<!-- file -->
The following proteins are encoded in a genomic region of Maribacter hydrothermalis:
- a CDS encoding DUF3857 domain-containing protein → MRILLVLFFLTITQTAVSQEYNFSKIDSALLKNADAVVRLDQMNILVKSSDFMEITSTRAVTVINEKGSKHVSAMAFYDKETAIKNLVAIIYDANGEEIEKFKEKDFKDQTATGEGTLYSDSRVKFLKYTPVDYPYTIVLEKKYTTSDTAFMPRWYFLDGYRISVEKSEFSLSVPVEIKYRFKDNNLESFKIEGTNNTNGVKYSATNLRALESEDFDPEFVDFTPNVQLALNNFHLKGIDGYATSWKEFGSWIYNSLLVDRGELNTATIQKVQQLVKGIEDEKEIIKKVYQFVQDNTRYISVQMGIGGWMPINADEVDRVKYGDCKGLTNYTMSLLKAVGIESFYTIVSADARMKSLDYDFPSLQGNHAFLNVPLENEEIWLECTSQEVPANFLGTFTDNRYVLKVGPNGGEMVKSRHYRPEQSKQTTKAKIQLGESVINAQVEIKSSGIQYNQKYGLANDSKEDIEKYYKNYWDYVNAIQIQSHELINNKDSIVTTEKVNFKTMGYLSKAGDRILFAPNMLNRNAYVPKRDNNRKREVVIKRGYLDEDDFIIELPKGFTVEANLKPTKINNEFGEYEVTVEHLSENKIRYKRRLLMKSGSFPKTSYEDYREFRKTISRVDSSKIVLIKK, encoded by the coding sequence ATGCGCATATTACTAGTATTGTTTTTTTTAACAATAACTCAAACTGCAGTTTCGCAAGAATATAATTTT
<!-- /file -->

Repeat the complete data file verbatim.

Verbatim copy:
The following proteins are encoded in a genomic region of Maribacter hydrothermalis:
- a CDS encoding DUF3857 domain-containing protein → MRILLVLFFLTITQTAVSQEYNFSKIDSALLKNADAVVRLDQMNILVKSSDFMEITSTRAVTVINEKGSKHVSAMAFYDKETAIKNLVAIIYDANGEEIEKFKEKDFKDQTATGEGTLYSDSRVKFLKYTPVDYPYTIVLEKKYTTSDTAFMPRWYFLDGYRISVEKSEFSLSVPVEIKYRFKDNNLESFKIEGTNNTNGVKYSATNLRALESEDFDPEFVDFTPNVQLALNNFHLKGIDGYATSWKEFGSWIYNSLLVDRGELNTATIQKVQQLVKGIEDEKEIIKKVYQFVQDNTRYISVQMGIGGWMPINADEVDRVKYGDCKGLTNYTMSLLKAVGIESFYTIVSADARMKSLDYDFPSLQGNHAFLNVPLENEEIWLECTSQEVPANFLGTFTDNRYVLKVGPNGGEMVKSRHYRPEQSKQTTKAKIQLGESVINAQVEIKSSGIQYNQKYGLANDSKEDIEKYYKNYWDYVNAIQIQSHELINNKDSIVTTEKVNFKTMGYLSKAGDRILFAPNMLNRNAYVPKRDNNRKREVVIKRGYLDEDDFIIELPKGFTVEANLKPTKINNEFGEYEVTVEHLSENKIRYKRRLLMKSGSFPKTSYEDYREFRKTISRVDSSKIVLIKK, encoded by the coding sequence ATGCGCATATTACTAGTATTGTTTTTTTTAACAATAACTCAAACTGCAGTTTCGCAAGAATATAATTTT